Saturday, April 13, 2024

PBBM Highlights Improvement On Visa Application For Tourists And Students

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PBBM Highlights Improvement On Visa Application For Tourists And Students

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President Ferdinand R. Marcos Jr. has backed the Private Sector Advisory Council’s (PSAC) recommendation to streamline the visa application process for tourists and international students to boost the country’s tourism.

In a meeting Marcos convened at the Malacañan Palace on Thursday, the PSAC Tourism Sector Group highlighted the need to standardize application procedures and information on student visa requirements, as well as the accreditation of clinics for medical clearance and certificate requirements for foreign students.

It proposed allowing the online submission of student visa applications.

The Department of Trade and Industry also said documentary requirements may be reviewed to simplify and reduce the number of requirements.

It also recommended the automatic accreditation of at least Level 3 hospitals nationwide for tourists’ medical clearances.

“So, I think the easiest… is to align ourselves … We can choose to remove it altogether, the requirement for medical certificate, or if we will continue to require medical certificate, as long as it’s a recognized clinic, and it comes out in the actual list of hospitals or something like that. I’m sure there’s a way,” the President said when asked about the medical requirements.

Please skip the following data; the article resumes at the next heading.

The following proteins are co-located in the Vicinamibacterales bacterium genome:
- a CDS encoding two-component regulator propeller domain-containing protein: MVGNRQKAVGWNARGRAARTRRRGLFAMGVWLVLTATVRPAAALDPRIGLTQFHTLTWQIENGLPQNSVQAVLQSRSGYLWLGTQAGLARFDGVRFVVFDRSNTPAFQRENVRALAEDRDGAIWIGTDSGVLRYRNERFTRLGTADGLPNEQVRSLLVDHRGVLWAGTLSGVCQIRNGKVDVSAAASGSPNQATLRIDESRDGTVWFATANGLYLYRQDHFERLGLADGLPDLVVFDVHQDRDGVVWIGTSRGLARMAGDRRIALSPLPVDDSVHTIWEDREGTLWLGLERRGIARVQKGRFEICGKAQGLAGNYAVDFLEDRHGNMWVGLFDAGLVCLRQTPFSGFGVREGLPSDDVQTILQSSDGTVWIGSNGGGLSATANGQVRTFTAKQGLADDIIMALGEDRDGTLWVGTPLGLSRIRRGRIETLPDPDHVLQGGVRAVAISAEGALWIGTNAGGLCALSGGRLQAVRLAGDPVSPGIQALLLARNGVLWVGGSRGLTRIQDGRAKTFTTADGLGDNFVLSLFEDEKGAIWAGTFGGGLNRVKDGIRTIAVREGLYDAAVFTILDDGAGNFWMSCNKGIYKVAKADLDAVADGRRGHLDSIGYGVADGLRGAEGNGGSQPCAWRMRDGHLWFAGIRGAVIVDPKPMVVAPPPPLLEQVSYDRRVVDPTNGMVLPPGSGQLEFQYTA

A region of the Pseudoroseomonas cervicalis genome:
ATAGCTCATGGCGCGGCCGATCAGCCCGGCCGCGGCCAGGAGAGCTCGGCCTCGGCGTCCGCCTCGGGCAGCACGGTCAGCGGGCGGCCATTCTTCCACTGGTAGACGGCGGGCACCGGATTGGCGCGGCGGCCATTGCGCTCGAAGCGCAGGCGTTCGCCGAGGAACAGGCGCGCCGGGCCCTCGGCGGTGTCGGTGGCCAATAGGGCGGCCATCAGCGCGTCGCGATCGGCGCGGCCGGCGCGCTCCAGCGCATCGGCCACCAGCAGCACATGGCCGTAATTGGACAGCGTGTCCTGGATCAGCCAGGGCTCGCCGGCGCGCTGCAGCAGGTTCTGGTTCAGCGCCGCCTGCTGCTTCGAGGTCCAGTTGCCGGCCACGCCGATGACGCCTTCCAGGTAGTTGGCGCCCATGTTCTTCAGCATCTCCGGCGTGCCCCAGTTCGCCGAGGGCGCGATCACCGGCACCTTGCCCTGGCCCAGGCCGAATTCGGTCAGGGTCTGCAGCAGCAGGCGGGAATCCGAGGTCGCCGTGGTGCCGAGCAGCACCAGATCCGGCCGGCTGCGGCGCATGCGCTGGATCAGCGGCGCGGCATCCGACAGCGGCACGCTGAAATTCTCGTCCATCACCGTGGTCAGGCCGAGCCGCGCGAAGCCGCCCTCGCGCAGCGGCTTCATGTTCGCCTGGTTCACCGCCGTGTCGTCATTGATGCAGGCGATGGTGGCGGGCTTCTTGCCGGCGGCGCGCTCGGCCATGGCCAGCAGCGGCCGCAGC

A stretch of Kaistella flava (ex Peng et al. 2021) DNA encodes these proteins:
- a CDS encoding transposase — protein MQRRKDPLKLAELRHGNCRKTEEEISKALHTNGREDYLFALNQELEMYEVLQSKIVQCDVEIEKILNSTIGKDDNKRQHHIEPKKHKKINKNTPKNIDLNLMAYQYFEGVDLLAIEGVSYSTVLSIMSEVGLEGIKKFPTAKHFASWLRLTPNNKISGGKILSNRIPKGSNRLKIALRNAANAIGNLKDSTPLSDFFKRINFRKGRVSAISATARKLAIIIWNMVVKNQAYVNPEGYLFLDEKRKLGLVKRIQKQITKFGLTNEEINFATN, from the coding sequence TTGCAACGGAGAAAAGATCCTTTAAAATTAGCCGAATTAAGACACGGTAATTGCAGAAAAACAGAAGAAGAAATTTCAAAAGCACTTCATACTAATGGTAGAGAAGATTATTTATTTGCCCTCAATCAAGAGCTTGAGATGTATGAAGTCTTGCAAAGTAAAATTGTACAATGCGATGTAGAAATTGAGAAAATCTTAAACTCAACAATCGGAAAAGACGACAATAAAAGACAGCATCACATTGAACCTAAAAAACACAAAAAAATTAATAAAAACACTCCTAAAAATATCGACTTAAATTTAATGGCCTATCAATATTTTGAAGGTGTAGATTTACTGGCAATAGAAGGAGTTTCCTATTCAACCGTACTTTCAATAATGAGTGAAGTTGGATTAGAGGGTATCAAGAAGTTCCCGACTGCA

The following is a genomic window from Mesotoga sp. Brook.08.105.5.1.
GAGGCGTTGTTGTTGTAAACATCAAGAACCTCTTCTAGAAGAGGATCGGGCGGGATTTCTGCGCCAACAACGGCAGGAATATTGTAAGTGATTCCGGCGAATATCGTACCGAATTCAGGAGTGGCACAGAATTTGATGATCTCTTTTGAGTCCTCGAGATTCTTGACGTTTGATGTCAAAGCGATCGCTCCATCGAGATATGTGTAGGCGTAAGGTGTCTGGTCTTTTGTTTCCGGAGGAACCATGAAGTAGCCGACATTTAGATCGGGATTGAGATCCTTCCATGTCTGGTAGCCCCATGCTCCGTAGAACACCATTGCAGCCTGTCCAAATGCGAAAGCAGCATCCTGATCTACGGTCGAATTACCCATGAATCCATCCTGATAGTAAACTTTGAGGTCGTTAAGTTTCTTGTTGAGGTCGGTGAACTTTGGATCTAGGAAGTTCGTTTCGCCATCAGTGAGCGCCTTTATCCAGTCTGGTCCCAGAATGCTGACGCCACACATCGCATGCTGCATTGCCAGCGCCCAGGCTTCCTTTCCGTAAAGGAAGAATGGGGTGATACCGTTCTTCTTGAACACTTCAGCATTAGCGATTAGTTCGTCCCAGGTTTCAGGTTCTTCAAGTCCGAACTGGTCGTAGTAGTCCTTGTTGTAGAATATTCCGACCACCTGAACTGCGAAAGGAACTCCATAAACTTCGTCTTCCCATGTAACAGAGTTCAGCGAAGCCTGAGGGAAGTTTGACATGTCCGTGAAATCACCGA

Under the Department of Foreign Affairs Joint Memorandum Order 01, s. 2017, foreign students can enter the Philippines by applying for a student visa at a Foreign Service Post (FSP) and also by securing a temporary visa with the intention to convert to a student admission status.

Upon receipt of the authorization, the foreign national applying for a student visa will appear in person for an interview and comply with additional consular requirements before securing the student visa.

In a release, the Presidential Communications Office (PCO) said “officials told Marcos that they could forego in-person interview to fast-track the process, and will only require applicants to appear in person if government intelligence agencies make a recommendation to do so for security reasons.”

Student visa processing takes about two months in the Philippines, the longest processing period among its Southeast Asian peers, it said.

Rene Limcaoco of Hertz agreed that there’s a huge opportunity in education tourism if the country could ease its visa rules.

He noted that before the pandemic, about 5 million foreign students applied for visas and the figure is expected to further grow to 10 million by 2030.

“(P)redominantly, they go to English-speaking countries. There’s a large demand to learn and at the same time to learn English,” he said. “For the Philippines, it’s a unique opportunity. We are an inexpensive place to get educated.”

The council also proposed the continued improvement of airports and immigration experience, while strengthening other niche tourism sectors, such as the work/digital nomads tourism.

Work/digital nomads tourism refers to the trend of hybrid work set-up where workers utilize technology to work remotely, including in beach destinations where there is a stable Internet connection.

Among the countries with digital nomad visas are Malaysia, Thailand and Indonesia.

As of Aug. 14, about 3.4 million foreign visitors arrived in the Philippines, or about 71.4 percent of the 4.8 million baseline industry target for this year.

The country targets to earn PHP2.24 billion and employ 5.3 million Filipinos in the tourism sector this year.

It also aims to welcome about 4.8 million foreign visitors and 85.1 million domestic travelers this year. (PNA)